The addition of a heavy metal oxide to the borate network increases the transmission of light in the mid-infrared region and decreases the melting temperature and the phonon energy [53]. Alkali-heavy metal oxide borate glasses show high UV–vis–NIR transparency, low melting and glass transition temperatures, low phonon energy, low thermal expansion coefficient, good mechanical strength and chemical stability [54]. Among various glass hosts, a borate matrix is a proven good radiation absorber with a cheap processing [55]. The effective atomic number Zeff of network former B2O3 is about 7.35 which is close to that of human tissue (Zeff = 7.42) [56]. Heavy metal oxides, such as BaO, decrease the phonon energy of the glass matrix, and simultaneously increase the efficiency of luminescence [57]. It has been observed that the addition of BaO up to 25 mol% to borate glass could help improve the thermoluminescence intensity.
In some cases, commercial borate glasses exhibit UV charge transfer absorption because of the trace iron impurities presence (largely Fe3+ ions) [58]. It was proved that transition metal (TM) ions even for the ppm level in glasses could produce strong UV absorption. Moreover, the charge transfer mechanism for glasses has been thoroughly classified based on trace transition metal impurities content (such as Fe3+ or Cr6+) [59]. The increased absorption in the range of ultraviolet results from an electron transfer mechanism (electron transition from the orbital of a coordinating oxygen atom to an orbital of the metal ion). Abdelghany and ElBatal have observed charge transfer absorption bands in the UV range for a various undoped borate glasses [60][61]. Therefore, the trace iron impurities (largely Fe3+ ions) which are present in the chemical reagents/raw materials can induce UV absorption mechanisms in different glass systems.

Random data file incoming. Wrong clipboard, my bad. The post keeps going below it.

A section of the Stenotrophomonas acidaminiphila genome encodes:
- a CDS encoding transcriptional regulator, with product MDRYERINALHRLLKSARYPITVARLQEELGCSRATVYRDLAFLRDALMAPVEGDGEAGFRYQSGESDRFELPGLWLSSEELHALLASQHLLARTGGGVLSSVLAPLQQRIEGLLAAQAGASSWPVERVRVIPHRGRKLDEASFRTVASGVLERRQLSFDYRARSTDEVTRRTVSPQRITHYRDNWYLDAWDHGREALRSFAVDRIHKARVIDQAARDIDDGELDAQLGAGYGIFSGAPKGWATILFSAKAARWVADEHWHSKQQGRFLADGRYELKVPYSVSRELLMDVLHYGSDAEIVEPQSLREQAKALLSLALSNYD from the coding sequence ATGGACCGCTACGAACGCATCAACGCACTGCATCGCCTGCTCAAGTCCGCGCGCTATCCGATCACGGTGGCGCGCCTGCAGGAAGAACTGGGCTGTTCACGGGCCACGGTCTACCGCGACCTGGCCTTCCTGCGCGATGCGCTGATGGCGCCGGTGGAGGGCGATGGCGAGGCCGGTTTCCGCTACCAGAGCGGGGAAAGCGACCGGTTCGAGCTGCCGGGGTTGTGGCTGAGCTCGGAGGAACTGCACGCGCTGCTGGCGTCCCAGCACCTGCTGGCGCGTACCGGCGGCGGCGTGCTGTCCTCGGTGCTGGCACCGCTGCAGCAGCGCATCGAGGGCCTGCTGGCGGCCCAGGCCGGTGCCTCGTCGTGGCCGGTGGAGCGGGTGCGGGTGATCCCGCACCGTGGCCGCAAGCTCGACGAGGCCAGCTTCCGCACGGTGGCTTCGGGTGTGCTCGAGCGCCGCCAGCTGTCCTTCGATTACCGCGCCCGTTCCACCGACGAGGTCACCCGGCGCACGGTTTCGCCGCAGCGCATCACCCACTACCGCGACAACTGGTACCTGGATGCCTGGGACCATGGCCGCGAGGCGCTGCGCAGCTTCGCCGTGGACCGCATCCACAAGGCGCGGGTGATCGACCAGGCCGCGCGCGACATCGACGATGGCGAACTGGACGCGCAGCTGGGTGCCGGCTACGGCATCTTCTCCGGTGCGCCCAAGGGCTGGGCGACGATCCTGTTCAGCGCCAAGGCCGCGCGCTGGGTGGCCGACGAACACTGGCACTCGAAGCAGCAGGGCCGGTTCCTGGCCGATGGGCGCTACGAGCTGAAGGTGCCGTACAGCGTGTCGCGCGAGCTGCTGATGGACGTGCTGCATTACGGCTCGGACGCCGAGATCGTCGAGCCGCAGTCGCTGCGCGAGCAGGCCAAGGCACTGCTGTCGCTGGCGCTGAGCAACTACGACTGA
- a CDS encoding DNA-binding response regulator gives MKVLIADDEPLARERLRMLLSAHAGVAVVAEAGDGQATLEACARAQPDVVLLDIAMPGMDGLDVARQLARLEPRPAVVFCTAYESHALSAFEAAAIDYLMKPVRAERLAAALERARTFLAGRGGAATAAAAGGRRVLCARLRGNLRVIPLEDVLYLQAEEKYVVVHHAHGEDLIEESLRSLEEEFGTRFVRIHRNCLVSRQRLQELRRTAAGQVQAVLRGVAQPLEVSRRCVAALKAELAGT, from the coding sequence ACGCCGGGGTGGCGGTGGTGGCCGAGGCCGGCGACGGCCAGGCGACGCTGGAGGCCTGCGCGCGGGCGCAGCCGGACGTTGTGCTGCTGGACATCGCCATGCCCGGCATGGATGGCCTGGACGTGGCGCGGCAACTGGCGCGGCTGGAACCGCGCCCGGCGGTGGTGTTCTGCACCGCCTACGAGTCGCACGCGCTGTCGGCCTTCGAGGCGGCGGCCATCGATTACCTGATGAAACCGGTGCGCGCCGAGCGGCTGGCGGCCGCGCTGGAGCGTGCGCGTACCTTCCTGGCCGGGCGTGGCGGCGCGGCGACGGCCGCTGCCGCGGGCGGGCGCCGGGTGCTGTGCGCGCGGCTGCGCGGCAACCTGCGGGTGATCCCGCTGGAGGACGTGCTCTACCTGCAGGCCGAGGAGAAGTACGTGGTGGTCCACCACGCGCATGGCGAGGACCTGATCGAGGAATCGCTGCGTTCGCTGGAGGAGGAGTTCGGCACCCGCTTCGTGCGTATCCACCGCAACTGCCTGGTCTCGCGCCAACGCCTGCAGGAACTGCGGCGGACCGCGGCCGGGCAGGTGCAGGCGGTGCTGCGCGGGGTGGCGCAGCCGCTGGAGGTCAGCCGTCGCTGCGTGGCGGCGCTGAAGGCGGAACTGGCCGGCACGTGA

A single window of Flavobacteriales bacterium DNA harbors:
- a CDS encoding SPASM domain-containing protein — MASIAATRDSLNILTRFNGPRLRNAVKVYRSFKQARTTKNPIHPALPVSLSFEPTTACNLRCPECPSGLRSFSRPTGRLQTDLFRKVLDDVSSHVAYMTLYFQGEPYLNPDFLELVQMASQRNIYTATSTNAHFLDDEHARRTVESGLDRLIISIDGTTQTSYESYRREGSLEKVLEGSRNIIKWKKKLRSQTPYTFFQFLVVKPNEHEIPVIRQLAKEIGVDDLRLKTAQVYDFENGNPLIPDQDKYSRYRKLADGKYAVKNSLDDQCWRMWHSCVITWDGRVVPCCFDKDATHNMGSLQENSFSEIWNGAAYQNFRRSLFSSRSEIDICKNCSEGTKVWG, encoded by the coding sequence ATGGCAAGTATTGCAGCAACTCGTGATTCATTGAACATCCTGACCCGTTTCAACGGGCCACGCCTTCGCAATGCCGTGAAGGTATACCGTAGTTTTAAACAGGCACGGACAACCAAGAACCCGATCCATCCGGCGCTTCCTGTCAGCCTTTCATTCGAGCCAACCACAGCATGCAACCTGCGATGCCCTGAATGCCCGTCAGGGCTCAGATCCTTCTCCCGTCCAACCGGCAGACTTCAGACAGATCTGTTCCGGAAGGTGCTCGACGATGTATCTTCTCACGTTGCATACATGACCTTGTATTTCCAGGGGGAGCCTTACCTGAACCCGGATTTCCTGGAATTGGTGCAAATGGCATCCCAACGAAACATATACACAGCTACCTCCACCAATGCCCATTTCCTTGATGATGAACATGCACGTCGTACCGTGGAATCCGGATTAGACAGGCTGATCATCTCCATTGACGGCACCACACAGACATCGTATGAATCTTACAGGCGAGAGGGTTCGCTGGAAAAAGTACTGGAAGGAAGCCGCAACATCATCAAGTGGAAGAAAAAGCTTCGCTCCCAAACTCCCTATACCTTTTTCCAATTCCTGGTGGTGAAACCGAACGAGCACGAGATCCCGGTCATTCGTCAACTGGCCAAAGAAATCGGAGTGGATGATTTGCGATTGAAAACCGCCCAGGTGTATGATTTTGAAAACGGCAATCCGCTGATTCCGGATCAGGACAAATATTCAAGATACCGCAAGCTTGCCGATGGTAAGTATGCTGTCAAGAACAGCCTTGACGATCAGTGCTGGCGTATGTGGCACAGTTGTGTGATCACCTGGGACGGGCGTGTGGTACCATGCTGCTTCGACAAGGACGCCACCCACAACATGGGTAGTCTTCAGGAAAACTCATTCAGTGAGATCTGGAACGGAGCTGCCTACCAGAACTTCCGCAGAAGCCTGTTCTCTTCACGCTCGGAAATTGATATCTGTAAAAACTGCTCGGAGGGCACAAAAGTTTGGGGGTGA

P2O5 is often used in the optically active glasses due to the shift of the absorption cut-off wavelength to the near infrared region (NIR) [62][63]. The advantage of phosphate glass is its higher solubility of rare earths in its structure in comparison with silicate glasses. Moreover, the lithium fluoride added to phosphate glass causes a decrease in thermal fading at the room temperature [64]. Rare-earth ions, in their trivalent state, act as fluorescence activators when doped in the phosphate glass matrix and enhance TL emission. However, photo and thermoluminescence properties of the RE ions are sensitive to various solid-state hosts. They exhibit absorption bands in the near-UV to blue region and sharp emission bands in the entire visible region of the electromagnetic spectrum, which is expected for visible solid-state lasers and light emitting diodes [65]. The amorphous nature of the glasses makes them susceptible to accommodate radiation-induced defects what is also their advantage.